Sitting on the sidelines is not an option amid all the forces seeking to influence the hospital field right now. With all that’s going on in Washington, D.C., combined with the variety of trends taking place in the field, hospital leaders need to do more just to keep up. If you’re looking for assistance, this issue of H&HN can help.
Rick Pollack, president and CEO of the American Hospital Association outlines ways you can educate policymakers about how changes to current health care laws will affect their constituents’ health care. Among the ways you can do that is by attending the AHA Annual Membership Meeting from May 7 to 10. Also, AHA.org offers updates, analysis and tools in a number of areas for both novices and experts.
Nurse hospitalists, violence, immersion
Hospital leaders looking for ways to ease the rounds-making burden of their physicians but who find themselves in a situation in which a hospitalist program seems out of reach should take a look at the cover story. There, you can read about how more small- and medium-size hospitals — often in rural areas — are using nurse practitioners as hospitalists, and doing so in innovative ways.
You can find a Q&A with the University of Chicago Medicine’s Selwyn Rogers Jr., who is heading an effort to build an adult Level I trauma center on the violence-plagued South Side of Chicago.
Another good read is an inside look at how one hospital immersed its trustees — and others — in its operations for a day or more, giving board members, community stakeholders and journalists a taste of what hospital clinicians and staffers do on any given day.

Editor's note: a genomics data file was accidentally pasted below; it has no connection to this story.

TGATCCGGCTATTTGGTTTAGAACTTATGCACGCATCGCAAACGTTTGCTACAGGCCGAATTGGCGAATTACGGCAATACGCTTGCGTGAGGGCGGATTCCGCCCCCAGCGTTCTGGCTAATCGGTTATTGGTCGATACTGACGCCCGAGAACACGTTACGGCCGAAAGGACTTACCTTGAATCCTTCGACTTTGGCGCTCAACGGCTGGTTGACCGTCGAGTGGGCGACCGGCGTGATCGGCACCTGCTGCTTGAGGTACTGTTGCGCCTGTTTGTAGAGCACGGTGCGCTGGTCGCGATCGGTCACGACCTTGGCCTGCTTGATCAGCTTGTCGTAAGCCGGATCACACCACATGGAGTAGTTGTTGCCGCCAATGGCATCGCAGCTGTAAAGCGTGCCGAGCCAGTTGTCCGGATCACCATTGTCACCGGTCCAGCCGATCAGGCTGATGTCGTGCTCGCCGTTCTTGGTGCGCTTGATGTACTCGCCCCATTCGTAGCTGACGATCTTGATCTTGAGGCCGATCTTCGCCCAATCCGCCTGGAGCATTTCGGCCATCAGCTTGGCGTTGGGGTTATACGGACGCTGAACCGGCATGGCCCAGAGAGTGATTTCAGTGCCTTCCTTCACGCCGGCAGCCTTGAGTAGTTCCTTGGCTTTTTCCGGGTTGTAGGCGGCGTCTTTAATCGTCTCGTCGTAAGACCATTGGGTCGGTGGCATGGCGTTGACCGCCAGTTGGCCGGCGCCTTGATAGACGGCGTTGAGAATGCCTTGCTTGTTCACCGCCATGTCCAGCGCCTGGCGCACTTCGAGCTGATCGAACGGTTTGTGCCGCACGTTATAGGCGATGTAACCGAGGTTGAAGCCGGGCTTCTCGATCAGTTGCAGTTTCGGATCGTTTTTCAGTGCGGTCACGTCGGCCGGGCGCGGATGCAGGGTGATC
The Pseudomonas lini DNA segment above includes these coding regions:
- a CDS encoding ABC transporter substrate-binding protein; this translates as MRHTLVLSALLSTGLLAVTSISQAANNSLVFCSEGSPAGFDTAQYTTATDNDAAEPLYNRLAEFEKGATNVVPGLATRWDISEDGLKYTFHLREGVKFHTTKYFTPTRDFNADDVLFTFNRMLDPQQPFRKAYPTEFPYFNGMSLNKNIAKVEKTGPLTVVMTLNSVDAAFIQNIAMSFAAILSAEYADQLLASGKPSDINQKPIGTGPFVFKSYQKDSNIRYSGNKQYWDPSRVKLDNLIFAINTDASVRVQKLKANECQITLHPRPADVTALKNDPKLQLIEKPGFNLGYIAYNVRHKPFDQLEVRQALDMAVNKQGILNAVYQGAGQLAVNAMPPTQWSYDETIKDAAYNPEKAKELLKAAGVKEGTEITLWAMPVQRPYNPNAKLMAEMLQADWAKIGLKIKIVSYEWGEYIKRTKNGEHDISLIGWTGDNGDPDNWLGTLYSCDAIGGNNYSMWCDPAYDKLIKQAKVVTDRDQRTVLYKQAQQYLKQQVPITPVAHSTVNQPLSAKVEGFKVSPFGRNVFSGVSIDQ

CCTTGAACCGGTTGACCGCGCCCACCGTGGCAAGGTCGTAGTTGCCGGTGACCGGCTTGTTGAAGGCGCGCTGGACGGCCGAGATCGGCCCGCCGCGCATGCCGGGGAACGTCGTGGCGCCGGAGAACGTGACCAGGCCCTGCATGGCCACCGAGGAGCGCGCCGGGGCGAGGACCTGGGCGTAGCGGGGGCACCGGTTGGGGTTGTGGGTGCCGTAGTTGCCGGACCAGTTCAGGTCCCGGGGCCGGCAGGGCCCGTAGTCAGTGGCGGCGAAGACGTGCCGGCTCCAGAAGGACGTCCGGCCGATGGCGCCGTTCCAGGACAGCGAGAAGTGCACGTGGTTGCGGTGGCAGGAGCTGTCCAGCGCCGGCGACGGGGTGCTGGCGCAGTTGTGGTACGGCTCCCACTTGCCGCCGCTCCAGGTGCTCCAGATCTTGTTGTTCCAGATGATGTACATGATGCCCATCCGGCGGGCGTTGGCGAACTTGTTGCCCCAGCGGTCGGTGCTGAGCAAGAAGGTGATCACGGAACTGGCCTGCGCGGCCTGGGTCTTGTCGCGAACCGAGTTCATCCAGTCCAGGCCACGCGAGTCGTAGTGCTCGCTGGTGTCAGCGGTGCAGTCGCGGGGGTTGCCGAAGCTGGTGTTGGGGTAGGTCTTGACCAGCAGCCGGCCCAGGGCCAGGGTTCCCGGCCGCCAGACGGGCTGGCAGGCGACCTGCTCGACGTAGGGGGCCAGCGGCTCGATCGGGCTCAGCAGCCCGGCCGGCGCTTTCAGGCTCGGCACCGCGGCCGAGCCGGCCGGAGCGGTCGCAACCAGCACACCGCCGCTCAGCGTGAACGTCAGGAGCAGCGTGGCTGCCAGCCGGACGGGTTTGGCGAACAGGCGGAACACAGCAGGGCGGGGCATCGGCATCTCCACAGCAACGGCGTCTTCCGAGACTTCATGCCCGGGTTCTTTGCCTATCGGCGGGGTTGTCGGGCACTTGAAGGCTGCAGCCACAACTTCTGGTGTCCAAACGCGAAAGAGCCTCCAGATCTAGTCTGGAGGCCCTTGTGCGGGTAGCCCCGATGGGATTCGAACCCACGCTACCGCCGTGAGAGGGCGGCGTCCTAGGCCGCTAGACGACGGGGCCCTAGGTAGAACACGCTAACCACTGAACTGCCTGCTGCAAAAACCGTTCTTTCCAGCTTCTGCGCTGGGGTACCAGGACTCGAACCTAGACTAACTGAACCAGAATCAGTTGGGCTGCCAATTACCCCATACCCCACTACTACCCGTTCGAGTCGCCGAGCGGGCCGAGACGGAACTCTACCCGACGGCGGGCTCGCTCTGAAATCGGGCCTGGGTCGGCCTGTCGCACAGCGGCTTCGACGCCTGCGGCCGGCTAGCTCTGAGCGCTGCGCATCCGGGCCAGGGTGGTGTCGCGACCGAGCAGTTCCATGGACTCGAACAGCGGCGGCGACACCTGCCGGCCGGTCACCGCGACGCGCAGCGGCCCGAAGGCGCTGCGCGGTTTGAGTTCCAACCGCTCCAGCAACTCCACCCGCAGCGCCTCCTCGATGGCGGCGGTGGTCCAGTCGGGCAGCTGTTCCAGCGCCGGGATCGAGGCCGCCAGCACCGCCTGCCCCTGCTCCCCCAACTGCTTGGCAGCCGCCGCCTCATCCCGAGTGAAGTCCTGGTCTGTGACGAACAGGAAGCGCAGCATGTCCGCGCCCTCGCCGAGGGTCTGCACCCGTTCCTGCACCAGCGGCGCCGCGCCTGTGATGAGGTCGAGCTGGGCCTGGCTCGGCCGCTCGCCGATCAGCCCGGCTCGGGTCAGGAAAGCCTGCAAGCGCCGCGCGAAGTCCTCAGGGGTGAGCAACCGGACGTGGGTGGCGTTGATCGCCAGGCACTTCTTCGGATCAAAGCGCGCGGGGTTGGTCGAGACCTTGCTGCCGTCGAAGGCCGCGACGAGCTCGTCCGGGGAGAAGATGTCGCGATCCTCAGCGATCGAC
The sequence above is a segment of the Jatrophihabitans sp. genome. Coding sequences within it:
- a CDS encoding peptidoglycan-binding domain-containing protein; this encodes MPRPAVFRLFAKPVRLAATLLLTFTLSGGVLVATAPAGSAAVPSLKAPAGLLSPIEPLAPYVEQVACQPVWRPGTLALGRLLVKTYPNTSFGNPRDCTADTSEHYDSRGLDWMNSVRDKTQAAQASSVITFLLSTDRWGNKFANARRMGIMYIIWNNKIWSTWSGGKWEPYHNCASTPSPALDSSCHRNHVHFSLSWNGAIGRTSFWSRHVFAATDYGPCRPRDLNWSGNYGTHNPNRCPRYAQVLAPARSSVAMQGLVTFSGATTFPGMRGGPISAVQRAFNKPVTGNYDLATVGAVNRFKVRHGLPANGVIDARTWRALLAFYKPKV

Santamour stepping down
Finally, you may be wondering what the heck happened to Bill Santamour, H&HN’s executive editor, who normally writes in this space. He underplayed his retirement announcement in his final column for us last month, which is why we were forced to spell it out to you this month:
Bill has left the building.
We will sorely miss him as an editor, writer and friend. I can’t speak for his 21 years here, but in the four years I’ve worked with him, he has exhibited an attitude that might be called optimistic skepticism: Santamour tends to view things in a positive light, but he also can’t stop himself from identifying what is wrong, newspaper veteran that he is.
In addition, the proud Penn State grad was professional, kind and thoughtful, and loves chocolate, Red Bull and his Schnoodle Roxie.
As a result of his move, you likely will see different faces in this space going forward. This is a good time for you to let us know what you like about H&HN and what we might do differently. As part of that, let us know your thoughts about the case studies that have been added to some of the feature stories this month. Send your notes — as well as any well wishes for Bill — to my email address: email@example.com.